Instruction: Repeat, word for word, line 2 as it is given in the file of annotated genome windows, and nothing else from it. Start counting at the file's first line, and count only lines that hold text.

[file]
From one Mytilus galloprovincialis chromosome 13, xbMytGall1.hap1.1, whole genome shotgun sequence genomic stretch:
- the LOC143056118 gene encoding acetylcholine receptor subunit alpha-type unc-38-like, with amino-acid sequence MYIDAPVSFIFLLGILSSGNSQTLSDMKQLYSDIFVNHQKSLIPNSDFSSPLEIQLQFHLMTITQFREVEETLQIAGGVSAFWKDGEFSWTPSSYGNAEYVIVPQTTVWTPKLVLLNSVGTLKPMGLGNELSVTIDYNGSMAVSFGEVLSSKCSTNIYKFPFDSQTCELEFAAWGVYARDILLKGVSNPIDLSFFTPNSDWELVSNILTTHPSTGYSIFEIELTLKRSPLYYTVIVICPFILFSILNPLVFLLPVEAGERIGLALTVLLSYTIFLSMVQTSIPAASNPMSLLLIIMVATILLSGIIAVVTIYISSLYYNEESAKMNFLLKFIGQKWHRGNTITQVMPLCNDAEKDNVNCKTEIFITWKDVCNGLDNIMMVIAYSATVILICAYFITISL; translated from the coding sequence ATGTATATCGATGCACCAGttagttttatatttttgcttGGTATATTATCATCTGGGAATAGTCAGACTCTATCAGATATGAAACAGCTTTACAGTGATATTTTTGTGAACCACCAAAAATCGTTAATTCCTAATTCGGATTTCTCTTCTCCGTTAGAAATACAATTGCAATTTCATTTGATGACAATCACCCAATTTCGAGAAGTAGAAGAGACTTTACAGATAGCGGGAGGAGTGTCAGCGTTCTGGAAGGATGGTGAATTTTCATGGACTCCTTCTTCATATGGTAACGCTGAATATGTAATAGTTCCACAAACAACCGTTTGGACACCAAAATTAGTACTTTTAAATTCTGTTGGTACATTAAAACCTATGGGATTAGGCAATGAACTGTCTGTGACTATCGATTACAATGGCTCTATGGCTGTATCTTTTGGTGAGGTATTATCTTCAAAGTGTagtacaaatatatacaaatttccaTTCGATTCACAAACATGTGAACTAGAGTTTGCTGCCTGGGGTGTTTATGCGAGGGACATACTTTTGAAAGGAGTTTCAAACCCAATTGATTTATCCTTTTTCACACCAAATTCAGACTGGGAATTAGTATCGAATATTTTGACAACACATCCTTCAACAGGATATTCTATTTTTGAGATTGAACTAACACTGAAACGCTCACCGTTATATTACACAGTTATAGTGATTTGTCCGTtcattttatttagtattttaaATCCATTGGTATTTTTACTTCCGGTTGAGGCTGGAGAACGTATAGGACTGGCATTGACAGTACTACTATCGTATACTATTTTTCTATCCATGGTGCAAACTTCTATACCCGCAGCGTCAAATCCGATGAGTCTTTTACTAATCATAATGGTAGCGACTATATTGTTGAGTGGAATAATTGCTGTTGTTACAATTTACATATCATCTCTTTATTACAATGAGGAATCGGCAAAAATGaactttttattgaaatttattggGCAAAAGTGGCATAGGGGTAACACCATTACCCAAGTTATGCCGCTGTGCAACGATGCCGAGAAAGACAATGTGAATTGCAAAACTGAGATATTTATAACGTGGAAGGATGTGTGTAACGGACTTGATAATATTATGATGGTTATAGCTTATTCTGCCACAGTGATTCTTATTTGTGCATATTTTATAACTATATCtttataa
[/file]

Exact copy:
- the LOC143056118 gene encoding acetylcholine receptor subunit alpha-type unc-38-like, with amino-acid sequence MYIDAPVSFIFLLGILSSGNSQTLSDMKQLYSDIFVNHQKSLIPNSDFSSPLEIQLQFHLMTITQFREVEETLQIAGGVSAFWKDGEFSWTPSSYGNAEYVIVPQTTVWTPKLVLLNSVGTLKPMGLGNELSVTIDYNGSMAVSFGEVLSSKCSTNIYKFPFDSQTCELEFAAWGVYARDILLKGVSNPIDLSFFTPNSDWELVSNILTTHPSTGYSIFEIELTLKRSPLYYTVIVICPFILFSILNPLVFLLPVEAGERIGLALTVLLSYTIFLSMVQTSIPAASNPMSLLLIIMVATILLSGIIAVVTIYISSLYYNEESAKMNFLLKFIGQKWHRGNTITQVMPLCNDAEKDNVNCKTEIFITWKDVCNGLDNIMMVIAYSATVILICAYFITISL; translated from the coding sequence ATGTATATCGATGCACCAGttagttttatatttttgcttGGTATATTATCATCTGGGAATAGTCAGACTCTATCAGATATGAAACAGCTTTACAGTGATATTTTTGTGAACCACCAAAAATCGTTAATTCCTAATTCGGATTTCTCTTCTCCGTTAGAAATACAATTGCAATTTCATTTGATGACAATCACCCAATTTCGAGAAGTAGAAGAGACTTTACAGATAGCGGGAGGAGTGTCAGCGTTCTGGAAGGATGGTGAATTTTCATGGACTCCTTCTTCATATGGTAACGCTGAATATGTAATAGTTCCACAAACAACCGTTTGGACACCAAAATTAGTACTTTTAAATTCTGTTGGTACATTAAAACCTATGGGATTAGGCAATGAACTGTCTGTGACTATCGATTACAATGGCTCTATGGCTGTATCTTTTGGTGAGGTATTATCTTCAAAGTGTagtacaaatatatacaaatttccaTTCGATTCACAAACATGTGAACTAGAGTTTGCTGCCTGGGGTGTTTATGCGAGGGACATACTTTTGAAAGGAGTTTCAAACCCAATTGATTTATCCTTTTTCACACCAAATTCAGACTGGGAATTAGTATCGAATATTTTGACAACACATCCTTCAACAGGATATTCTATTTTTGAGATTGAACTAACACTGAAACGCTCACCGTTATATTACACAGTTATAGTGATTTGTCCGTtcattttatttagtattttaaATCCATTGGTATTTTTACTTCCGGTTGAGGCTGGAGAACGTATAGGACTGGCATTGACAGTACTACTATCGTATACTATTTTTCTATCCATGGTGCAAACTTCTATACCCGCAGCGTCAAATCCGATGAGTCTTTTACTAATCATAATGGTAGCGACTATATTGTTGAGTGGAATAATTGCTGTTGTTACAATTTACATATCATCTCTTTATTACAATGAGGAATCGGCAAAAATGaactttttattgaaatttattggGCAAAAGTGGCATAGGGGTAACACCATTACCCAAGTTATGCCGCTGTGCAACGATGCCGAGAAAGACAATGTGAATTGCAAAACTGAGATATTTATAACGTGGAAGGATGTGTGTAACGGACTTGATAATATTATGATGGTTATAGCTTATTCTGCCACAGTGATTCTTATTTGTGCATATTTTATAACTATATCtttataa